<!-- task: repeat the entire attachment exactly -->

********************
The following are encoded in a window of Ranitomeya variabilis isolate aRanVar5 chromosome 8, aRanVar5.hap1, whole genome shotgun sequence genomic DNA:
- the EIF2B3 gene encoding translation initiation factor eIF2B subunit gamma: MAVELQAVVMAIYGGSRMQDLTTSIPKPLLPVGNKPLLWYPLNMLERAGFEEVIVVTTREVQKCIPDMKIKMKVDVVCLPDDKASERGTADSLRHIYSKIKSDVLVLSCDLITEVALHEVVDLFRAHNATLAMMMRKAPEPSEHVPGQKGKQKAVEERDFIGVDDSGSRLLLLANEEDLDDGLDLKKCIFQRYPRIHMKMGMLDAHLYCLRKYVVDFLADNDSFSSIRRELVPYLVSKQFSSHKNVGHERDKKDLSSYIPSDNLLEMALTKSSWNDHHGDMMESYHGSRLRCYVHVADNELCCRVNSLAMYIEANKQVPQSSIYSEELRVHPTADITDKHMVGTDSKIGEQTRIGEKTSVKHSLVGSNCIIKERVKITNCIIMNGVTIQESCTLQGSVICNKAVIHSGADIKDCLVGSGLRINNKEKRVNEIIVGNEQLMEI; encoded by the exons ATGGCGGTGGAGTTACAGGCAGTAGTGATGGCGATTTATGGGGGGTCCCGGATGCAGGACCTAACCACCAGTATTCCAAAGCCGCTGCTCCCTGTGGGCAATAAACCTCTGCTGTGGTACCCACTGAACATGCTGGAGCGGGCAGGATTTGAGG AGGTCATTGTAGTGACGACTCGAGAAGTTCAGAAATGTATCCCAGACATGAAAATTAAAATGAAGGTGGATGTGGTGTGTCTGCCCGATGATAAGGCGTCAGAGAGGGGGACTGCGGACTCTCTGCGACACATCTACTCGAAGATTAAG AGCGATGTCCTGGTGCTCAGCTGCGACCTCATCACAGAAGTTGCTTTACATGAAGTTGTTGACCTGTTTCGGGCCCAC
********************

The following are encoded in a window of Ranitomeya variabilis isolate aRanVar5 chromosome 8, aRanVar5.hap1, whole genome shotgun sequence genomic DNA:
- the EIF2B3 gene encoding translation initiation factor eIF2B subunit gamma: MAVELQAVVMAIYGGSRMQDLTTSIPKPLLPVGNKPLLWYPLNMLERAGFEEVIVVTTREVQKCIPDMKIKMKVDVVCLPDDKASERGTADSLRHIYSKIKSDVLVLSCDLITEVALHEVVDLFRAHNATLAMMMRKAPEPSEHVPGQKGKQKAVEERDFIGVDDSGSRLLLLANEEDLDDGLDLKKCIFQRYPRIHMKMGMLDAHLYCLRKYVVDFLADNDSFSSIRRELVPYLVSKQFSSHKNVGHERDKKDLSSYIPSDNLLEMALTKSSWNDHHGDMMESYHGSRLRCYVHVADNELCCRVNSLAMYIEANKQVPQSSIYSEELRVHPTADITDKHMVGTDSKIGEQTRIGEKTSVKHSLVGSNCIIKERVKITNCIIMNGVTIQESCTLQGSVICNKAVIHSGADIKDCLVGSGLRINNKEKRVNEIIVGNEQLMEI; encoded by the exons ATGGCGGTGGAGTTACAGGCAGTAGTGATGGCGATTTATGGGGGGTCCCGGATGCAGGACCTAACCACCAGTATTCCAAAGCCGCTGCTCCCTGTGGGCAATAAACCTCTGCTGTGGTACCCACTGAACATGCTGGAGCGGGCAGGATTTGAGG AGGTCATTGTAGTGACGACTCGAGAAGTTCAGAAATGTATCCCAGACATGAAAATTAAAATGAAGGTGGATGTGGTGTGTCTGCCCGATGATAAGGCGTCAGAGAGGGGGACTGCGGACTCTCTGCGACACATCTACTCGAAGATTAAG AGCGATGTCCTGGTGCTCAGCTGCGACCTCATCACAGAAGTTGCTTTACATGAAGTTGTTGACCTGTTTCGGGCCCAC